"I was raised Hindu, but my faith didn't resonate with me. My parents were appalled and very opposed to my conversion, which made life difficult.
I moved from India to Australia alone to study medicine. I worked all week, so I had a very minimal social life and friends. I was regularly accosted by Salafi types, who harassed me about the colour of my scarf and so on. I had no one to defend me.
My faith lapsed somewhat in the late 1990s. Then 9/11 happened. I was in Tamworth and pretty much the only Hijabi in town. My parents were terrified for me, but strangers would come up to me and say, 'Welcome to our town, we support you.' That helped solidify it for me again.
I found the Muslims in Sydney pretty regressed in many ways. They were clique-y and not very welcoming of people who'd converted [for reasons other than marriage].
I really leaned on my faith during my unhappy marriage. Leaders told me to be patient, and when I became a single mum, I found out how few friends I really had. There was minimal support from the community. That time was immensely lonely, especially with regards to my faith, because there was nothing else holding me to it.
It didn't help that most of my friends and colleagues are not Muslim. They encouraged me to date and have casual sex. They couldn't understand why I'd want to remain celibate. When I feel like I'm missing out, I remind myself that it is a choice I'm making. I can turn away, but at what cost?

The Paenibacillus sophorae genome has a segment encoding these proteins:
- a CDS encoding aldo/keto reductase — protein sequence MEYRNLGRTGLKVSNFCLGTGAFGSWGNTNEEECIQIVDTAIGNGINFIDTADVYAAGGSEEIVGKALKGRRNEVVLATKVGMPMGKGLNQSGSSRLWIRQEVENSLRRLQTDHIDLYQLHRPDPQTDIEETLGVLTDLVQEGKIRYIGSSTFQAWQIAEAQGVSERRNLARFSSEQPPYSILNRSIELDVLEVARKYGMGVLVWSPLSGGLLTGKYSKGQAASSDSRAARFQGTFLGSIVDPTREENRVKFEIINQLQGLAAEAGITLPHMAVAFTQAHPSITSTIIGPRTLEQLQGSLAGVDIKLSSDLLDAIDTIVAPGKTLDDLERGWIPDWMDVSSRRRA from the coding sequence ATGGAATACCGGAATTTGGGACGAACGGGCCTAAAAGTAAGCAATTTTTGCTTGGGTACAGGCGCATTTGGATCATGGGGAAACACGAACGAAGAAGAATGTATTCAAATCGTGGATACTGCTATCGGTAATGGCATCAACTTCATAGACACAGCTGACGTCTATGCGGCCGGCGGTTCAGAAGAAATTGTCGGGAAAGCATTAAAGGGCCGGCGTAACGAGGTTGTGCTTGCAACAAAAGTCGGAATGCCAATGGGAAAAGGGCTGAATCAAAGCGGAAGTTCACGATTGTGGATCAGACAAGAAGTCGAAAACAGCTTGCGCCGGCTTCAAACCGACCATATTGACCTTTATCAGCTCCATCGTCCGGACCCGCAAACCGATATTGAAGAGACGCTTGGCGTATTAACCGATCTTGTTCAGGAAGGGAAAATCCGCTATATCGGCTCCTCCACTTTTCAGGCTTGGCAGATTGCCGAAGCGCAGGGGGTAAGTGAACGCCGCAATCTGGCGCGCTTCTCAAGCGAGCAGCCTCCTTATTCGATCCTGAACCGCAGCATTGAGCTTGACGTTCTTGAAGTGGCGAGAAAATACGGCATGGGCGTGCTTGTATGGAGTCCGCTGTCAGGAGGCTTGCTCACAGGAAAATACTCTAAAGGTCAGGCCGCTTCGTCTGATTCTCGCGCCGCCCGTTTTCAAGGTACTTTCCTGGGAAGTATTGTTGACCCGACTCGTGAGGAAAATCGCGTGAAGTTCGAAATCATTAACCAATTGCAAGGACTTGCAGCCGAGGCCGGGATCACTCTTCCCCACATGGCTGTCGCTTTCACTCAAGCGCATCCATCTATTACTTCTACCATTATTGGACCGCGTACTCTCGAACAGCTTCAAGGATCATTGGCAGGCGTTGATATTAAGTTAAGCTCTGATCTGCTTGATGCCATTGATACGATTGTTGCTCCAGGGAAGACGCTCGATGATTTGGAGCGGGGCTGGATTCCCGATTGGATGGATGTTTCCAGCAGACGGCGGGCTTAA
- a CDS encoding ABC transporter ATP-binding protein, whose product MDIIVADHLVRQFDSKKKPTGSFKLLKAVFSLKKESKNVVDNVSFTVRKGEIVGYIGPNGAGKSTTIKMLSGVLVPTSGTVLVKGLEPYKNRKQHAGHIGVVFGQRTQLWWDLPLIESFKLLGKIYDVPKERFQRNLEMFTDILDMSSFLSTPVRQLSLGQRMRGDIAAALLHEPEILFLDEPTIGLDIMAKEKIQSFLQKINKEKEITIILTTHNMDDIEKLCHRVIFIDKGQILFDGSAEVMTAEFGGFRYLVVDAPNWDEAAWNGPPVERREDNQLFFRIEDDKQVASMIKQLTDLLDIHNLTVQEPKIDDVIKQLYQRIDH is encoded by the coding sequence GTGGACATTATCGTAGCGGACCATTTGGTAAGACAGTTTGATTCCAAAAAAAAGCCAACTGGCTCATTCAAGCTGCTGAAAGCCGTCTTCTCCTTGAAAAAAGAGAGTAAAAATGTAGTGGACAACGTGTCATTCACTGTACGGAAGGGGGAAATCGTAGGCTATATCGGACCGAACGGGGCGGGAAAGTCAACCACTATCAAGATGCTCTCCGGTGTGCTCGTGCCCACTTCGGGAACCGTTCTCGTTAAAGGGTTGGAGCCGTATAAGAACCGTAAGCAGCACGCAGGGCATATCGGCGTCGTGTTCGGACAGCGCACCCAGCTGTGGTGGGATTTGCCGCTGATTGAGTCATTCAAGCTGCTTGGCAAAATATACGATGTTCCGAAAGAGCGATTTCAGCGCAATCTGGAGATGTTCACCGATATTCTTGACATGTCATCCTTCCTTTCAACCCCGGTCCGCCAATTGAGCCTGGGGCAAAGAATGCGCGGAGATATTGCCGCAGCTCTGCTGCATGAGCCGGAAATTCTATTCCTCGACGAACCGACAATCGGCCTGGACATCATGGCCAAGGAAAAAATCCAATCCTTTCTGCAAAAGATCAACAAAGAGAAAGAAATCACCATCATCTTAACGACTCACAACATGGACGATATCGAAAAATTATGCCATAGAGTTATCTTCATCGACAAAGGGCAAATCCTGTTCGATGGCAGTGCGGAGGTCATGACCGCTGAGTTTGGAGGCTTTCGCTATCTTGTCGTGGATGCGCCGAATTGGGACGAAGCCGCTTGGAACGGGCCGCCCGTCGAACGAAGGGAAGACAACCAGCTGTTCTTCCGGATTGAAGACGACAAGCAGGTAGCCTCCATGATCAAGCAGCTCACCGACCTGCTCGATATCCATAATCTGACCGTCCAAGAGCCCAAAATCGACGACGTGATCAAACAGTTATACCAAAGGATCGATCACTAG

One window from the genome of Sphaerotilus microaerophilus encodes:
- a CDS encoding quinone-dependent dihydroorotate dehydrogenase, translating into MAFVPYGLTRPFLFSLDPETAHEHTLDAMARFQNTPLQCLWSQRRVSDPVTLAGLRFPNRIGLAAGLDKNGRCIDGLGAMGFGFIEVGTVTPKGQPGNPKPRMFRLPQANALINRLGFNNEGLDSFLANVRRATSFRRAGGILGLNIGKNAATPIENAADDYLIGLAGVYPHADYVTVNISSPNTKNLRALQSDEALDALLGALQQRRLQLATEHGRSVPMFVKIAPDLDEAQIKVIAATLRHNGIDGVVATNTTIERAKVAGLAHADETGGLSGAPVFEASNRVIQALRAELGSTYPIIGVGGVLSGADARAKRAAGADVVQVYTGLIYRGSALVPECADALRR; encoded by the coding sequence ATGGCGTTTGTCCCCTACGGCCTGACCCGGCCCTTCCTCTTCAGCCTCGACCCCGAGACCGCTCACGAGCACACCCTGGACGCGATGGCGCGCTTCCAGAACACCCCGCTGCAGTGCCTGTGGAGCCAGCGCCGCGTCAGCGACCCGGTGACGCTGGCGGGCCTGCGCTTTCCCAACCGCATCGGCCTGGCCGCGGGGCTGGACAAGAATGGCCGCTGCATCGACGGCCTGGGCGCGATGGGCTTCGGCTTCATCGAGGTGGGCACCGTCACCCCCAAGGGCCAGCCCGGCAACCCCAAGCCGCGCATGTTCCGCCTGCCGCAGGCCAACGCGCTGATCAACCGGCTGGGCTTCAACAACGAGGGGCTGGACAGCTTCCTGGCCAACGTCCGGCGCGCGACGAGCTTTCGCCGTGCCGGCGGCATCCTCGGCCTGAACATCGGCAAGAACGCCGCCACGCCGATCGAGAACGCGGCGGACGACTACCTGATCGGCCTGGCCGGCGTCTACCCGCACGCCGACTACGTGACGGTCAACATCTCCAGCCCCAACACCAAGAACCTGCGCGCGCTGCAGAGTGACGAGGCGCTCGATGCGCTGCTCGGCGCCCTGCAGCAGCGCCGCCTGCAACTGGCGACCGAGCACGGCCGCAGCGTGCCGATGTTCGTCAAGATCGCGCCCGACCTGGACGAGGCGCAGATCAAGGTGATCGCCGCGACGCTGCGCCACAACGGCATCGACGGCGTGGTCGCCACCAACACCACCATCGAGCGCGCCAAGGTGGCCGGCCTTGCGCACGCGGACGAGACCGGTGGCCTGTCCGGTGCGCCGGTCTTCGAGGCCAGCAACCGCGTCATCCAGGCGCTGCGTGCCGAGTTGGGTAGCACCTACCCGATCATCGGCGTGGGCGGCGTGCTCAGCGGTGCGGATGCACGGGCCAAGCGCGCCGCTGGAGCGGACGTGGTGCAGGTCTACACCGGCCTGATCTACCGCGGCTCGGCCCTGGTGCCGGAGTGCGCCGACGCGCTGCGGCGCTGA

People always have assumptions about Muslims. When Christchurch happened, my first thought was for my children. The world suddenly felt unsafe and I wondered how someone could hate someone so much to kill them in cold blood like that.
I feel sad and weary when terror attacks happen in the name of Islam. I think, 'Not again, please don't let it be Muslims', and dread feeling like I need to apologise, or to explain again that it's not Islam. Seeing the media going on with their rhetoric about terrorists just makes me feel worn out.
Despite all the struggles I have around trusting religious leaders who are corrupt and misogynistic, my faith grounds me. It keeps me connected with a purpose of why it's important to do the right thing even if no one else is. What comforts me each time is remembering that I didn't become Muslim for the Muslims, I became Muslim for Allah. And He is, I hope, far more benevolent, forgiving and merciful than we are to each other."